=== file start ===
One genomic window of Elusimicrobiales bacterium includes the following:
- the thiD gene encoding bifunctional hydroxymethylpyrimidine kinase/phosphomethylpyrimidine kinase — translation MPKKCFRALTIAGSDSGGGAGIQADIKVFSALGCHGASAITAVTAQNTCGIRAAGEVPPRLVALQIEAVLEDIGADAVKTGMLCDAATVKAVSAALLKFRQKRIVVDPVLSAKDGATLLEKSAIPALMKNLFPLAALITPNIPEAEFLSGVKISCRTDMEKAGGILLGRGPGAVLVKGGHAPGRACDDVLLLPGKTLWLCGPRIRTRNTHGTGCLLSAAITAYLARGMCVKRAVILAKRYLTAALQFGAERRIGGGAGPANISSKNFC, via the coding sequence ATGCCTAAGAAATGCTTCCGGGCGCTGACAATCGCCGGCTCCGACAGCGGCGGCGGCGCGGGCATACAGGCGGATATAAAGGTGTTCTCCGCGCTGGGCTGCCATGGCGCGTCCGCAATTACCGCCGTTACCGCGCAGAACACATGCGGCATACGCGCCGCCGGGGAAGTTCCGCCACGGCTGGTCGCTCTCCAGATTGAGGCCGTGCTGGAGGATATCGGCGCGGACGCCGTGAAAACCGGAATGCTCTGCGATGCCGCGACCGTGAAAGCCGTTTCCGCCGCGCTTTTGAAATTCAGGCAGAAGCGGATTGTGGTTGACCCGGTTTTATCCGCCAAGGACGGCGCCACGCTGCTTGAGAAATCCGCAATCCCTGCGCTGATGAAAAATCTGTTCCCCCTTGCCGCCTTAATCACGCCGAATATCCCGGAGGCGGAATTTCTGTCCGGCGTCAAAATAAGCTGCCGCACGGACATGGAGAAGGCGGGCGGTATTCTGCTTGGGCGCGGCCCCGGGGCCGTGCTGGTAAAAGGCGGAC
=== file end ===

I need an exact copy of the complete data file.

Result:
One genomic window of Elusimicrobiales bacterium includes the following:
- the thiD gene encoding bifunctional hydroxymethylpyrimidine kinase/phosphomethylpyrimidine kinase — translation MPKKCFRALTIAGSDSGGGAGIQADIKVFSALGCHGASAITAVTAQNTCGIRAAGEVPPRLVALQIEAVLEDIGADAVKTGMLCDAATVKAVSAALLKFRQKRIVVDPVLSAKDGATLLEKSAIPALMKNLFPLAALITPNIPEAEFLSGVKISCRTDMEKAGGILLGRGPGAVLVKGGHAPGRACDDVLLLPGKTLWLCGPRIRTRNTHGTGCLLSAAITAYLARGMCVKRAVILAKRYLTAALQFGAERRIGGGAGPANISSKNFC, via the coding sequence ATGCCTAAGAAATGCTTCCGGGCGCTGACAATCGCCGGCTCCGACAGCGGCGGCGGCGCGGGCATACAGGCGGATATAAAGGTGTTCTCCGCGCTGGGCTGCCATGGCGCGTCCGCAATTACCGCCGTTACCGCGCAGAACACATGCGGCATACGCGCCGCCGGGGAAGTTCCGCCACGGCTGGTCGCTCTCCAGATTGAGGCCGTGCTGGAGGATATCGGCGCGGACGCCGTGAAAACCGGAATGCTCTGCGATGCCGCGACCGTGAAAGCCGTTTCCGCCGCGCTTTTGAAATTCAGGCAGAAGCGGATTGTGGTTGACCCGGTTTTATCCGCCAAGGACGGCGCCACGCTGCTTGAGAAATCCGCAATCCCTGCGCTGATGAAAAATCTGTTCCCCCTTGCCGCCTTAATCACGCCGAATATCCCGGAGGCGGAATTTCTGTCCGGCGTCAAAATAAGCTGCCGCACGGACATGGAGAAGGCGGGCGGTATTCTGCTTGGGCGCGGCCCCGGGGCCGTGCTGGTAAAAGGCGGAC